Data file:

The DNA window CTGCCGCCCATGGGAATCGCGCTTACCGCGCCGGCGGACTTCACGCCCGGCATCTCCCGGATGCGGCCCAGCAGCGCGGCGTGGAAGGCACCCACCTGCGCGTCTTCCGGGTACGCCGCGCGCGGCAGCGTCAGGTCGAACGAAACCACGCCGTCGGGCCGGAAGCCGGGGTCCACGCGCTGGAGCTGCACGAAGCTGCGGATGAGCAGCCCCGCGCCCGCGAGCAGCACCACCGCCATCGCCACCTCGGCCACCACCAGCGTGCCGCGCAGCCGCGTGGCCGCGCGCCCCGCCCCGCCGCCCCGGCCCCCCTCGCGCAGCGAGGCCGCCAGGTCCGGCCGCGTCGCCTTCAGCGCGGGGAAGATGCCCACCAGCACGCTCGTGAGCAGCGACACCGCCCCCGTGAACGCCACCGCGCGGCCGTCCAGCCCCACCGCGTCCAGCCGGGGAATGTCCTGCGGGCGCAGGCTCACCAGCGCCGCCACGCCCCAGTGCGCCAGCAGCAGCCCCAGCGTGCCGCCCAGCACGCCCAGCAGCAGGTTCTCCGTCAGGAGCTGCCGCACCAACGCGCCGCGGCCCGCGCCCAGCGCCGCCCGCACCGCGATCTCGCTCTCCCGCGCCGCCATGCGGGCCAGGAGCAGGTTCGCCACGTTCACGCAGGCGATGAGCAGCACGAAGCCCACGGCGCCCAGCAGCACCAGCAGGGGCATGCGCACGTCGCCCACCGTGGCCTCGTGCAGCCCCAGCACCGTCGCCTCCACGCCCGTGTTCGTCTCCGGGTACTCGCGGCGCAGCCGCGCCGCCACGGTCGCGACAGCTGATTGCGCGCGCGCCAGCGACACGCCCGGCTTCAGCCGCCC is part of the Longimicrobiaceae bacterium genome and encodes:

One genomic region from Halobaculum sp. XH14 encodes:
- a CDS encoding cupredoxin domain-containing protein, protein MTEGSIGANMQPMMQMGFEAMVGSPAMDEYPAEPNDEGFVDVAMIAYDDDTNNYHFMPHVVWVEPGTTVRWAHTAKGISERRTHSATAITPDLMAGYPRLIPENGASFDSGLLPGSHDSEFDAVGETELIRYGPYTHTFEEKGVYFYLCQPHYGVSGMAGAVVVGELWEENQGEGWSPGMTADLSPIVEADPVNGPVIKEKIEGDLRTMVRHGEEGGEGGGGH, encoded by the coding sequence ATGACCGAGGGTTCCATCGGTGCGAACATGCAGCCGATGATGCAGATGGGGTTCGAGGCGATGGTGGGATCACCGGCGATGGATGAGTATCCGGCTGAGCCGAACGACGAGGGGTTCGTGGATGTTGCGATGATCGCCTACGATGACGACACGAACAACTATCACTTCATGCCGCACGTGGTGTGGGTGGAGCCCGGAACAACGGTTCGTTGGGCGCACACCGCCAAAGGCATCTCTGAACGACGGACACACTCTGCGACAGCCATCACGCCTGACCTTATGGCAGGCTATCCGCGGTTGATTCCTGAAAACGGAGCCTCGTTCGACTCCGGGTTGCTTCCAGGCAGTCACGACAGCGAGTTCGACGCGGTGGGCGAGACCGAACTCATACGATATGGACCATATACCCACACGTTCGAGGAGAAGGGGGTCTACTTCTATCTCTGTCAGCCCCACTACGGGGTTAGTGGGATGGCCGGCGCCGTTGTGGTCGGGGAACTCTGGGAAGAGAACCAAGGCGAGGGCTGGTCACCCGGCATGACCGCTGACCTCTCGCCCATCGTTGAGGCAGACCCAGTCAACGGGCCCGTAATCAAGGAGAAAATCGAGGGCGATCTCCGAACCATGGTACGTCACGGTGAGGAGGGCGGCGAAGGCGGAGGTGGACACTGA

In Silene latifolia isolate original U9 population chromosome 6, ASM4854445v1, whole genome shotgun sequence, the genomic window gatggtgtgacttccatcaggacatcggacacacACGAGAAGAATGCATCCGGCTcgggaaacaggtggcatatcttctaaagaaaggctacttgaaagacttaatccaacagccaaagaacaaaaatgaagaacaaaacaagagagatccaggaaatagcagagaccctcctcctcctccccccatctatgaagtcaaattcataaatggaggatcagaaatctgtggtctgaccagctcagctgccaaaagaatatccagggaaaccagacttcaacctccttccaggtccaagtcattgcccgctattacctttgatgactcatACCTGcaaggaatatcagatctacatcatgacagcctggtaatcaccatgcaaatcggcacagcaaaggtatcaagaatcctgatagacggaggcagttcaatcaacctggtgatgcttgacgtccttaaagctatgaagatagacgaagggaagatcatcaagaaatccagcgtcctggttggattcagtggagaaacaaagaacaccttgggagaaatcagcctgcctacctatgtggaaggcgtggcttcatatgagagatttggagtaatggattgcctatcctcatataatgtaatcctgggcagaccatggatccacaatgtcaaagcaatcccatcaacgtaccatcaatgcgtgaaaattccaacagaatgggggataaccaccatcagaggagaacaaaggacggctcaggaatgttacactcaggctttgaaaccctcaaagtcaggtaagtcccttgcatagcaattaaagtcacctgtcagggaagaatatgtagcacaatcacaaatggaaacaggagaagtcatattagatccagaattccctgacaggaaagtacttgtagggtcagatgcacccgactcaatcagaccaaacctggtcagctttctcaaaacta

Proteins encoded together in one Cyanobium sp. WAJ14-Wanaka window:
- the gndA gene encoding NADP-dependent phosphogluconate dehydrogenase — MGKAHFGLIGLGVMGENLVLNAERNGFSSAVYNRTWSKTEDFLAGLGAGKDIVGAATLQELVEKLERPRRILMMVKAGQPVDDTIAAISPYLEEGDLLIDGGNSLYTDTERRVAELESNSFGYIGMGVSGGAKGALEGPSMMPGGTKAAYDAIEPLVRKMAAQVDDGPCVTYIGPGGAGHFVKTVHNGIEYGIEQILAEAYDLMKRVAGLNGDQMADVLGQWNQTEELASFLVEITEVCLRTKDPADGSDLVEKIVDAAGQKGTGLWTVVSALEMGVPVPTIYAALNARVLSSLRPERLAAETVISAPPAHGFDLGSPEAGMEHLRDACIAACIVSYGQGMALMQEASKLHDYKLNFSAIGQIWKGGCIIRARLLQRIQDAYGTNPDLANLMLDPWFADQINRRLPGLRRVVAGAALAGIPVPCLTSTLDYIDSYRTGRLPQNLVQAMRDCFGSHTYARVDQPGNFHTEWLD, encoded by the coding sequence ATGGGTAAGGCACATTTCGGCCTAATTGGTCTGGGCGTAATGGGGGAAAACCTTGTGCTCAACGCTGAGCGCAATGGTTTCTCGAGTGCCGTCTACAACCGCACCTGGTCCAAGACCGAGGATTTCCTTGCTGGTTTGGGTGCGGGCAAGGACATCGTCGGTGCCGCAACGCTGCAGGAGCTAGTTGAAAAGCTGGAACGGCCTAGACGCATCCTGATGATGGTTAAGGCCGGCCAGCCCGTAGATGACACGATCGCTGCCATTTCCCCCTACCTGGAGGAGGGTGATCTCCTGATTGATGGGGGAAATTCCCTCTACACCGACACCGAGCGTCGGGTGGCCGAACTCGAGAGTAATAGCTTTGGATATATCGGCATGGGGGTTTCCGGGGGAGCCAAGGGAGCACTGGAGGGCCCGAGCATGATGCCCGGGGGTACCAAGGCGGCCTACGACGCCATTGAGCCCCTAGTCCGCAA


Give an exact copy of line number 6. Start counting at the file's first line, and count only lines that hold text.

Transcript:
- the gndA gene encoding NADP-dependent phosphogluconate dehydrogenase — MGKAHFGLIGLGVMGENLVLNAERNGFSSAVYNRTWSKTEDFLAGLGAGKDIVGAATLQELVEKLERPRRILMMVKAGQPVDDTIAAISPYLEEGDLLIDGGNSLYTDTERRVAELESNSFGYIGMGVSGGAKGALEGPSMMPGGTKAAYDAIEPLVRKMAAQVDDGPCVTYIGPGGAGHFVKTVHNGIEYGIEQILAEAYDLMKRVAGLNGDQMADVLGQWNQTEELASFLVEITEVCLRTKDPADGSDLVEKIVDAAGQKGTGLWTVVSALEMGVPVPTIYAALNARVLSSLRPERLAAETVISAPPAHGFDLGSPEAGMEHLRDACIAACIVSYGQGMALMQEASKLHDYKLNFSAIGQIWKGGCIIRARLLQRIQDAYGTNPDLANLMLDPWFADQINRRLPGLRRVVAGAALAGIPVPCLTSTLDYIDSYRTGRLPQNLVQAMRDCFGSHTYARVDQPGNFHTEWLD, encoded by the coding sequence ATGGGTAAGGCACATTTCGGCCTAATTGGTCTGGGCGTAATGGGGGAAAACCTTGTGCTCAACGCTGAGCGCAATGGTTTCTCGAGTGCCGTCTACAACCGCACCTGGTCCAAGACCGAGGATTTCCTTGCTGGTTTGGGTGCGGGCAAGGACATCGTCGGTGCCGCAACGCTGCAGGAGCTAGTTGAAAAGCTGGAACGGCCTAGACGCATCCTGATGATGGTTAAGGCCGGCCAGCCCGTAGATGACACGATCGCTGCCATTTCCCCCTACCTGGAGGAGGGTGATCTCCTGATTGATGGGGGAAATTCCCTCTACACCGACACCGAGCGTCGGGTGGCCGAACTCGAGAGTAATAGCTTTGGATATATCGGCATGGGGGTTTCCGGGGGAGCCAAGGGAGCACTGGAGGGCCCGAGCATGATGCCCGGGGGTACCAAGGCGGCCTACGACGCCATTGAGCCCCTAGTCCGCAA